Measuring flexibility

Research output: Contribution to journalArticle

4 Citations (Scopus)

Abstract

Intuitively one would think that good flexibility (both extent and dynamic) would reduce the risk of injury as well as enhance performance, and the limited evidence available would tend to support this view. However, much of this evidence is based on studies of young fit sportspersons; we cannot conclude that the same principles apply to the general population until well-designed studies, using suitable instruments, have been performed. Reliable tools for measurement of flexibility are described, together with statistical methods considered appropriate for quantifying reliability. Recently described methods present the opportunity to investigate further, and it seems likely that dynamic flexibility will be a useful parameter to study. In all probability, prediction of fitness-for-task should be based not just on flexibility measures but on multivariable models; flexibility measurement is but one of a number of parameters to be viewed interactively in relation to the specific task or sport under consideration.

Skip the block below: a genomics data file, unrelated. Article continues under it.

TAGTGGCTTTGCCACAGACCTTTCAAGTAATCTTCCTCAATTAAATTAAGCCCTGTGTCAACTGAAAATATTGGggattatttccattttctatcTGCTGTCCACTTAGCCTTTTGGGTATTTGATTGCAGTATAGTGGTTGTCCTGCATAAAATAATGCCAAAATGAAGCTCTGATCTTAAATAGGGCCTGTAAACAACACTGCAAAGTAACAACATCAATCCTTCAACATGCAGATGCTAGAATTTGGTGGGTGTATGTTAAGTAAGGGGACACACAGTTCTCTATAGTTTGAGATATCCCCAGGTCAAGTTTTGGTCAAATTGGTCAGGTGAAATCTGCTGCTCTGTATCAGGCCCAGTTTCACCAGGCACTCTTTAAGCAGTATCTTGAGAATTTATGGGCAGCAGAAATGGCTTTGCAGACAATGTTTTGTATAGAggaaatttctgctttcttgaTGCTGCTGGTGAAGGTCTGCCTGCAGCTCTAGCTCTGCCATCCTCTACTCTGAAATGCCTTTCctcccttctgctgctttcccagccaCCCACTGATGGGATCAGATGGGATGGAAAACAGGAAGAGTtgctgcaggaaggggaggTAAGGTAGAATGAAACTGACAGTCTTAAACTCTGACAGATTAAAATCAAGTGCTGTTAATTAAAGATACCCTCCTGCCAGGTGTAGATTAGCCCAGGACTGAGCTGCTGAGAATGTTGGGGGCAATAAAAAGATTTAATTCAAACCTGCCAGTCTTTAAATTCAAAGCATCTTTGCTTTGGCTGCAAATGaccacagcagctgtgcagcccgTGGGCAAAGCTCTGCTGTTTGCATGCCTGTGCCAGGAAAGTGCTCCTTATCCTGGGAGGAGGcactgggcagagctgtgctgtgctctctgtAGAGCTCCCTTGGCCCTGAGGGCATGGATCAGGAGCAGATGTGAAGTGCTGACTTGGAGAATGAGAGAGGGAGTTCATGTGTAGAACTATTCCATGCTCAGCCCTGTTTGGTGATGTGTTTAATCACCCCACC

Original languageEnglish
Pages (from-to)303-307
Number of pages5
JournalApplied Ergonomics
Volume22
Issue number5
DOIs
Publication statusPublished - 1 Oct 1991

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flexibility
Sports
Statistical methods
Wounds and Injuries
Population
statistical method
fitness
evidence
performance

Cite this

Burton, K. / Measuring flexibility. In: Applied Ergonomics. 1991 ; Vol. 22, No. 5. pp. 303-307.
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Measuring flexibility. / Burton, K.

In: Applied Ergonomics, Vol. 22, No. 5, 01.10.1991, p. 303-307.

Research output: Contribution to journalArticle

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